Long-term Workhouse Inmates in Penzance Union, Cornwall, 1861

In 1861, the Poor Law Board published a return of the name every adult pauper who had been a workhouse inmate for a continuous period of five years or more, together with the duration of their residence (in years and months), the reason for it, and whether they had been brought up in a District or separate Workhouse School. It was noted that the term 'District School' had been widely misinterpreted by respondents as meaning any school in the local area, such as a national or private school, and that there was only one instance in the whole report of an inmate actually having been in such a school.

Eliza Phillips200Loss of one legno.
Elizabeth Matthews220Epilepsyno.
Jane Barnes63Paralysisno.
Sarah Triggs180Bodily infirmityno.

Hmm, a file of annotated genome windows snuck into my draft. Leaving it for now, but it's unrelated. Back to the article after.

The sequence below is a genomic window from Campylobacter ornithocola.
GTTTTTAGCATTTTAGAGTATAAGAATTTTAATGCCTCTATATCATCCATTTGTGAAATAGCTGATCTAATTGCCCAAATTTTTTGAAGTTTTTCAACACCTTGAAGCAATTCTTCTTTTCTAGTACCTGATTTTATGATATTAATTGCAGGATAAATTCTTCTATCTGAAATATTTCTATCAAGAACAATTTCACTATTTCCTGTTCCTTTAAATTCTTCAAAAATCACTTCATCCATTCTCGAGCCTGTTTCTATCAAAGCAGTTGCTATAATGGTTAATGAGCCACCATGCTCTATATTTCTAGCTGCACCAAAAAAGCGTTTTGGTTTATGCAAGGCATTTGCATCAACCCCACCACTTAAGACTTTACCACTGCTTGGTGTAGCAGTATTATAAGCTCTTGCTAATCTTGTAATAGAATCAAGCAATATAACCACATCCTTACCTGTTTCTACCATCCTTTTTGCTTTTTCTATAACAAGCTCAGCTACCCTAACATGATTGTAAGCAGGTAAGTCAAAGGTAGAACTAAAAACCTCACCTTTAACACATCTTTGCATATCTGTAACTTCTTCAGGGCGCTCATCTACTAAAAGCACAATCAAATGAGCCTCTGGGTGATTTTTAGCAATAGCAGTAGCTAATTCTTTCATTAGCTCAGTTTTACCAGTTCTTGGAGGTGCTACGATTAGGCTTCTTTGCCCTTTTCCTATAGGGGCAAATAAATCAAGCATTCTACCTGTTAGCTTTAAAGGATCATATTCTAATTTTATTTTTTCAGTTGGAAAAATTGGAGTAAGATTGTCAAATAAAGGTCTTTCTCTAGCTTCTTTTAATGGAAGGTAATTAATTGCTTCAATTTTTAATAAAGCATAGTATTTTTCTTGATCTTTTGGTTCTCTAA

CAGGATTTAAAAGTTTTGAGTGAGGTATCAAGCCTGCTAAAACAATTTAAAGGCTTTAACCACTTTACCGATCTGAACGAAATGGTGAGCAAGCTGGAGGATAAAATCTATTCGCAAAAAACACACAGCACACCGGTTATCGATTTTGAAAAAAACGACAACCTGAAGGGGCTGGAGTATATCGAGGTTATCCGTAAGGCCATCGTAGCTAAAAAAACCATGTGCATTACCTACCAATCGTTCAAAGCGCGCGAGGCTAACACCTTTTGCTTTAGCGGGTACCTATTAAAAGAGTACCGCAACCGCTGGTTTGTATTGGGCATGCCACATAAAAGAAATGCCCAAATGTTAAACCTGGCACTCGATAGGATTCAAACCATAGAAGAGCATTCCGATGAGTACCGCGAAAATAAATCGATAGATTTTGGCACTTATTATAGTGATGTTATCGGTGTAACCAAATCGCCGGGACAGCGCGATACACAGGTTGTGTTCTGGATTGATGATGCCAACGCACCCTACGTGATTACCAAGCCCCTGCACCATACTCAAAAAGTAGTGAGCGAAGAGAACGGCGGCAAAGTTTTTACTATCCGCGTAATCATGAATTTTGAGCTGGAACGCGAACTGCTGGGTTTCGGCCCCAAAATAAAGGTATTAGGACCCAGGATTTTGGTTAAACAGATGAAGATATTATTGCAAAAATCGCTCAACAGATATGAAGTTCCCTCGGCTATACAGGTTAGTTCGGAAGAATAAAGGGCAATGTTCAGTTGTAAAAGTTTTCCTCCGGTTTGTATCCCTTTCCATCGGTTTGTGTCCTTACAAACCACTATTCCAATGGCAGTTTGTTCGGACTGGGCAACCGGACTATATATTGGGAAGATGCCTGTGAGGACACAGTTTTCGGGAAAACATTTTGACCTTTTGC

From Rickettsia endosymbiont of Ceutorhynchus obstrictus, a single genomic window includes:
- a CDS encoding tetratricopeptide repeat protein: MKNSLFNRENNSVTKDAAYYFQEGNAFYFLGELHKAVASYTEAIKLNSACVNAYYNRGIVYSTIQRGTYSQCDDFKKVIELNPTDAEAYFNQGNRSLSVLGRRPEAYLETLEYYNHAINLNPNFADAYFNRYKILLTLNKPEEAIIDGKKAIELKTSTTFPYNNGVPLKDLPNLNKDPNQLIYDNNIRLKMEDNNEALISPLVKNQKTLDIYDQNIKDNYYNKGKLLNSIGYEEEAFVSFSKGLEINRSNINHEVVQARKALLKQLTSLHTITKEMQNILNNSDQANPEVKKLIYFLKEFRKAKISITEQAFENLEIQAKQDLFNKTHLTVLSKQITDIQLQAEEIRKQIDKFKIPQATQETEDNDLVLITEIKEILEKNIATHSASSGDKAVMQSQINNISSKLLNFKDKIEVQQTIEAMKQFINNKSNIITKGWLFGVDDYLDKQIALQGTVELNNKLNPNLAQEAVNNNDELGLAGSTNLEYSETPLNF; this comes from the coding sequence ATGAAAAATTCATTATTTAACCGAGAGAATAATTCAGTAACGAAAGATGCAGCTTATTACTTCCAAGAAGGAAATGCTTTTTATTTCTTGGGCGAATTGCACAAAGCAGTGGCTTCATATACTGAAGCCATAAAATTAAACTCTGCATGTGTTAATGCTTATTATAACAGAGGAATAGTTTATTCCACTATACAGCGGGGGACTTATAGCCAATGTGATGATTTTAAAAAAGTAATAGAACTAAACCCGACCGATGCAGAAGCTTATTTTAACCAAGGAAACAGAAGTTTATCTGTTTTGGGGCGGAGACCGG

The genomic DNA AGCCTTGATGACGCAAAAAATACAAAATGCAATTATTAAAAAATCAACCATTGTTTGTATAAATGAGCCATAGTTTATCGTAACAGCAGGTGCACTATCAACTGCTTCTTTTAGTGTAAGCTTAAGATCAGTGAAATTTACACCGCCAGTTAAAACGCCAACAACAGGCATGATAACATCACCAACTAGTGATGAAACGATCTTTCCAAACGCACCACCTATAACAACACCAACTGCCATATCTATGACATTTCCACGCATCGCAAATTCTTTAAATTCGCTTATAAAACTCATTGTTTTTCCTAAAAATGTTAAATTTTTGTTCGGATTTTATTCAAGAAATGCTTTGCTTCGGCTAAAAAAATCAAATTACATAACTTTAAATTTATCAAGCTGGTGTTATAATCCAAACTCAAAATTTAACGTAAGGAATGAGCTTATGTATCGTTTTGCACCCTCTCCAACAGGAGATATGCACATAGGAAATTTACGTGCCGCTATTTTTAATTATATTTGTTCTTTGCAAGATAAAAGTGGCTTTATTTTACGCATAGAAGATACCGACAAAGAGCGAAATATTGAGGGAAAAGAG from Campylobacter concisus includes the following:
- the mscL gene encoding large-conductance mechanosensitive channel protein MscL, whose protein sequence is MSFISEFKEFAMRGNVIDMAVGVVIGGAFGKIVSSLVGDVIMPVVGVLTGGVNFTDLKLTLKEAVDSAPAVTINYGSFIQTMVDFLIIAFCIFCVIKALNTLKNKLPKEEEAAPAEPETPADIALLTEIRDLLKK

Grace Warren59Inability to support herself and her two illegitimate children.no.
Maria Hancock60Reduced from affluence to poverty through extravagance; bodily and mentally incapacitated for labour,no.
Anne Jennings80Imbecilityno.
Anne Ellis60dittono.
Mary Grose210Bodily infirmityno.
Ann Bryant130Imbecilityno.
Elizabeth Hart120Old ageno.
Prudence Thomas200Epilepsy and old ageno.
Philip Harvey150Paralysisno.
Mary Ann Hyden200Epilepsyno.
Martha Webb153Mental infirmityworkh. school.
Thomasine Snell66Blindnessno.
Anne Williams180Old ageno.
Grace Eddy80Inability to support herself and her two illegitimate children.no.
James Dyer143Old ageno.
Eliza Trenyard70Partial blindness and imbecilityworkh. school.

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